• Women and men commit physical child abuse in almost equal proportions. (Administration for Children and Families, 2014)
• Fathers/Fathers and Partners only perpetrate 21.6% of child abuse; whereas Mothers/Mothers and Partners commit 47.6% of all child abuse. (Administration for Children and Families, 2014)
• Over 76% of medical neglect is committed by women. (Administration for Children and Families, 2013)
• Under 25% of child maltreatment cases are handled by the courts. (Administration for Children and Families, 2013)
• Women commit over 62% of all child neglect. (Administration for Children and Families, 2013)
• Of all fatalities in the United States caused by child abuse, only 16.4% are caused by the Father/Fathers & Partner, whereas 38.9% are caused by the Mother/Mother & Partner. (Administration for Children and Families, 2014)
In looking at statistics on sexual violence, we find that:
• According to the Findings from the National Intimate Partner and Sexual Violence Survey about 1 in 3 women and 1 in 6 men in the US experienced some form of contact sexual violence during their lifetime. 1 in 4 women and 1 in 9 men were victims of contact sexual violence, physical violence and/or stalking by an intimate partner. An estimated 6.8 million MEN were made to penetrate another person in their lifetime.
• Sexual violence is especially hazardous to our youth. Again the NISVS/CDC reveals that Of all female victims of completed rape 41% reported that it first occurred prior to age 18 and 30% reported that their first such victimization occurred between the ages of 11-17.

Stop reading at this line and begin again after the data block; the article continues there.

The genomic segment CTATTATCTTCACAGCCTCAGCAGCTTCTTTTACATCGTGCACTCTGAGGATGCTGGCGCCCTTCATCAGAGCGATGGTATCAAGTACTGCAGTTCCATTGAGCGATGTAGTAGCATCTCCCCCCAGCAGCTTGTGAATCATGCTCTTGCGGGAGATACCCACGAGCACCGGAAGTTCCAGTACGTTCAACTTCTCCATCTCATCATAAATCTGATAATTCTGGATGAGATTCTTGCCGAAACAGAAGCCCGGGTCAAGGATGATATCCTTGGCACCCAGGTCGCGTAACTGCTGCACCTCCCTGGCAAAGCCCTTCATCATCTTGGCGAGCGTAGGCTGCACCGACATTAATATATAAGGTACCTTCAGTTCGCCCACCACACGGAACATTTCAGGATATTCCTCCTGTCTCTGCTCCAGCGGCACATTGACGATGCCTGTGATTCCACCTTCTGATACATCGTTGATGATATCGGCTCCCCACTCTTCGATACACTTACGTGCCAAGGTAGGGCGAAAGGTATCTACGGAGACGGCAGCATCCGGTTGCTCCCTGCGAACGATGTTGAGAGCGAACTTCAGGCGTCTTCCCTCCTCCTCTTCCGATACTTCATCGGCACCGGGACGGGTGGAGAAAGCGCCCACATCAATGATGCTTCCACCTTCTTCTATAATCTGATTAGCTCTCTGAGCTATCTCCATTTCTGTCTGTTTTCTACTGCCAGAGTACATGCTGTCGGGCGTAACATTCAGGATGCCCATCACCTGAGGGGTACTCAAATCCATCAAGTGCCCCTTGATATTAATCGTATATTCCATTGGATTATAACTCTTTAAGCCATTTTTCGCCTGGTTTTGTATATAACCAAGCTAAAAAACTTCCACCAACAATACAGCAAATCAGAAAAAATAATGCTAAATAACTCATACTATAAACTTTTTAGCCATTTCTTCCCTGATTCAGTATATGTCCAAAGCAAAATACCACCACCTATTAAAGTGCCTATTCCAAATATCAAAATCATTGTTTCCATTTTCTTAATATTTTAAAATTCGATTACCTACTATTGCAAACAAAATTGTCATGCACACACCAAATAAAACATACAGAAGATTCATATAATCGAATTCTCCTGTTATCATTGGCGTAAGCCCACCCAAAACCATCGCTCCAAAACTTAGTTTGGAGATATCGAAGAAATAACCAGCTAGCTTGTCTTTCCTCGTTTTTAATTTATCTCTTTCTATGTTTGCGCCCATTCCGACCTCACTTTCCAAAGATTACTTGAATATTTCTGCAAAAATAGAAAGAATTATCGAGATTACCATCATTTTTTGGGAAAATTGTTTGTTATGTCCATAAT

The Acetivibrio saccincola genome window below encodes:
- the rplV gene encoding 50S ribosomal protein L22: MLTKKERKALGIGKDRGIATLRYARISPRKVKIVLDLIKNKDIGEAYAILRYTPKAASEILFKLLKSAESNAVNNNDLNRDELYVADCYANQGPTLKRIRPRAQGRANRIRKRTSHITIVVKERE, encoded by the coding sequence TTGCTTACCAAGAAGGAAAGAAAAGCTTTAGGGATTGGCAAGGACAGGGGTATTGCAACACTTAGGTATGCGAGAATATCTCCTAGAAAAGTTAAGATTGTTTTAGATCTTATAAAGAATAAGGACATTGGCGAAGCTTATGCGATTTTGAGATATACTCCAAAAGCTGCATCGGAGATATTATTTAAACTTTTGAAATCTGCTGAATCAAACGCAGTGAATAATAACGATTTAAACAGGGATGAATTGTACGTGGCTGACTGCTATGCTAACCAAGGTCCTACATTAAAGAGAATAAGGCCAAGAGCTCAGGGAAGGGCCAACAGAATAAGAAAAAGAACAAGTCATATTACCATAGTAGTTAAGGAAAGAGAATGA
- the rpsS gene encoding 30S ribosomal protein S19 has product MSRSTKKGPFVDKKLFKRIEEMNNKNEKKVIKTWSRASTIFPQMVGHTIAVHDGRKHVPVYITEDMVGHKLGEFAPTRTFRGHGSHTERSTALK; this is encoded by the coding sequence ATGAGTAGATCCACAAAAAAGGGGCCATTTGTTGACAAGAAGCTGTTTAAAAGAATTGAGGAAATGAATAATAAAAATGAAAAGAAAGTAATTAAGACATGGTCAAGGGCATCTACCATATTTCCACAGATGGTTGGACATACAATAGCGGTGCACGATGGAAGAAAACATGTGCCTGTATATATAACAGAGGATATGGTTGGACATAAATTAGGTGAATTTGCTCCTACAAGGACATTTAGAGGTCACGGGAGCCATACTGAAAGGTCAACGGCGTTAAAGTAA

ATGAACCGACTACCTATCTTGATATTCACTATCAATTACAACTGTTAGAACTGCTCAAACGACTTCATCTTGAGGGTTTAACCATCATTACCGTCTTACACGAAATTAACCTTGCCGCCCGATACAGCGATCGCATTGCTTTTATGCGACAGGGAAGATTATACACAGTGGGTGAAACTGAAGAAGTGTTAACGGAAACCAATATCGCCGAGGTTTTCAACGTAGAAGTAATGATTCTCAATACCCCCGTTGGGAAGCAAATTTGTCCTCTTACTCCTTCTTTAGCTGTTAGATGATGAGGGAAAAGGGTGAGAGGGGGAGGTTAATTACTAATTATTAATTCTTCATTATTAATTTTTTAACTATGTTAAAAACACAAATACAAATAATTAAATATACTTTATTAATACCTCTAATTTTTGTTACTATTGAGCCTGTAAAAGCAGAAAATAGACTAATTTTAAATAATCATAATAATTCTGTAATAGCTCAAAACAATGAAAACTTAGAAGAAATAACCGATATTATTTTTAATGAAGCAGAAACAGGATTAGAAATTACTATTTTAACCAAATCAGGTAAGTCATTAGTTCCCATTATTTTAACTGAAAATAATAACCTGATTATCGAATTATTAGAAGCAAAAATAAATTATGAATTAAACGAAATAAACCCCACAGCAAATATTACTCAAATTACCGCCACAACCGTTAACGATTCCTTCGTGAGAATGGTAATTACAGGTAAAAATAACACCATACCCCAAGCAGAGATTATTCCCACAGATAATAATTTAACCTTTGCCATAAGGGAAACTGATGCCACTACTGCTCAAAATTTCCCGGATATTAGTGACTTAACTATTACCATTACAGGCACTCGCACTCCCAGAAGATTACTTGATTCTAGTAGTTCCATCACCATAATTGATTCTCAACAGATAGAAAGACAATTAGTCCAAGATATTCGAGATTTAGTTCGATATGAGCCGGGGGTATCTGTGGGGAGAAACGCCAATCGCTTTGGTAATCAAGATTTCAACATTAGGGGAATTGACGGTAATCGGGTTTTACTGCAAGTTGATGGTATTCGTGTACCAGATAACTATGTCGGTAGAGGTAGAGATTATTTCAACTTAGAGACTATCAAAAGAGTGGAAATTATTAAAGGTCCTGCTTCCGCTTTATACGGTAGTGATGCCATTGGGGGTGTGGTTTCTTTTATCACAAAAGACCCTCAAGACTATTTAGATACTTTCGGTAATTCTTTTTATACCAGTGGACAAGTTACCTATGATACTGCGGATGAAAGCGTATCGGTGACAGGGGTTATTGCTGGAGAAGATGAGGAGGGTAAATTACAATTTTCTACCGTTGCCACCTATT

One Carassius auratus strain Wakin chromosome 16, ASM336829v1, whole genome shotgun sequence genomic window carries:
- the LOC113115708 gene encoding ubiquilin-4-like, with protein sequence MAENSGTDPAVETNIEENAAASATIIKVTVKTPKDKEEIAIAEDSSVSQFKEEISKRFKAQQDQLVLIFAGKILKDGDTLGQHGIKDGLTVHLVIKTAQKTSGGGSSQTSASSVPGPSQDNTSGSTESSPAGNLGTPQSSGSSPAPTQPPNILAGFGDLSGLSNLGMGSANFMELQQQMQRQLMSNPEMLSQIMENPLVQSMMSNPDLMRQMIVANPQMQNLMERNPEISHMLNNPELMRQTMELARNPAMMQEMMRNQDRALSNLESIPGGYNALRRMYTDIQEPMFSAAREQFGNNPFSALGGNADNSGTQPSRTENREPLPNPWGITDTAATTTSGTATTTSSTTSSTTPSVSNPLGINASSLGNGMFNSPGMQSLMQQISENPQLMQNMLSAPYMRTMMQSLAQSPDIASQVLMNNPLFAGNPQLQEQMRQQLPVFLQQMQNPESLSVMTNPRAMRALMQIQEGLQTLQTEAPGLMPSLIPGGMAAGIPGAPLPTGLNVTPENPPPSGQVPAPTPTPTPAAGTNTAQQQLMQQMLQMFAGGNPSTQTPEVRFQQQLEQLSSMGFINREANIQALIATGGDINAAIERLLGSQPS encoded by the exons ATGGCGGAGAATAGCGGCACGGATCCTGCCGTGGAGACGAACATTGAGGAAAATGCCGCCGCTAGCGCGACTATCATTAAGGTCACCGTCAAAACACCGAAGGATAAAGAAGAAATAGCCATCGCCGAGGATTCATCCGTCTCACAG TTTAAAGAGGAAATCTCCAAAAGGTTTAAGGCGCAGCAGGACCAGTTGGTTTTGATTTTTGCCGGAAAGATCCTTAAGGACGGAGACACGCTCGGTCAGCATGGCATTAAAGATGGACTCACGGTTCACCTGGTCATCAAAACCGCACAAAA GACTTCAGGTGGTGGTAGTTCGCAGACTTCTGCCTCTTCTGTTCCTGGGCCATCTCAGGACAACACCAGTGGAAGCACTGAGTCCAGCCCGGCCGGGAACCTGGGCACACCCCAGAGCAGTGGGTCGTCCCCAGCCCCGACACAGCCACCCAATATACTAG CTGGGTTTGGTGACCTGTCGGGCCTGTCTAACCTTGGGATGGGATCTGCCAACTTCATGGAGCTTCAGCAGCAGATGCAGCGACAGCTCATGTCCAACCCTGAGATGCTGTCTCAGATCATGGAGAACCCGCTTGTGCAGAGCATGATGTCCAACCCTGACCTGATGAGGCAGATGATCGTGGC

• Of all male victims of made to penetrate victimizations, 24% reported it occurred prior to age 18 and 20% reported that victimization occurred between ages 11-17.
THEREFORE, THE PROBLEM, FOLLOWING CDC’S PUBLIC HEALTH APPROACH TO VIOLENCE PREVENTION, IS THAT WOMEN, MEN, AND CHILDREN ARE ALL VICTIMS OF DOMESTIC OR FAMILY VIOLENCE.
The next step in the Public Heath Approach to Violence Prevention is identification of risk and protective factors. Since the Public Policy #4 of ILCADV is to intervene in custody and visitation that PROTECTS victims and families and OPPOSE legislation that provides for a presumption of joint custody, I want to share the following risk factors to highlight the error in their policy as it relates to children of separation or divorce.
• Lower levels of involvement by a father have been linked to higher aggression levels. (US Department of Health and Human Services, 2015)
• Conflict generally remains higher in sole than in shared custody families – especially if the residential parenting time is not shared. (Neilson, 2013)
• Children in single-parent homes account for 63% of all teen suicides.(Holstein, 2015)
• The incarceration risk of a child living with just his or her mother is greatly increased compared to that of a child living with just his or her father is equal to that of a child living with both parents. It is an even more significant chance of incarceration if there is a step-father or step-father figure living in the home. (Harper & McLanahan, Center for Research on Child Well-being)
• Children in sole custody situations have far more sleep problems, difficulties concentrating, loss of appetite, more frequent headaches, stomachaches, and dizzy spells, and report feelings of depression and general sadness more often than children placed in custody situations where shared-parenting is involved (Bergstrom, 2015)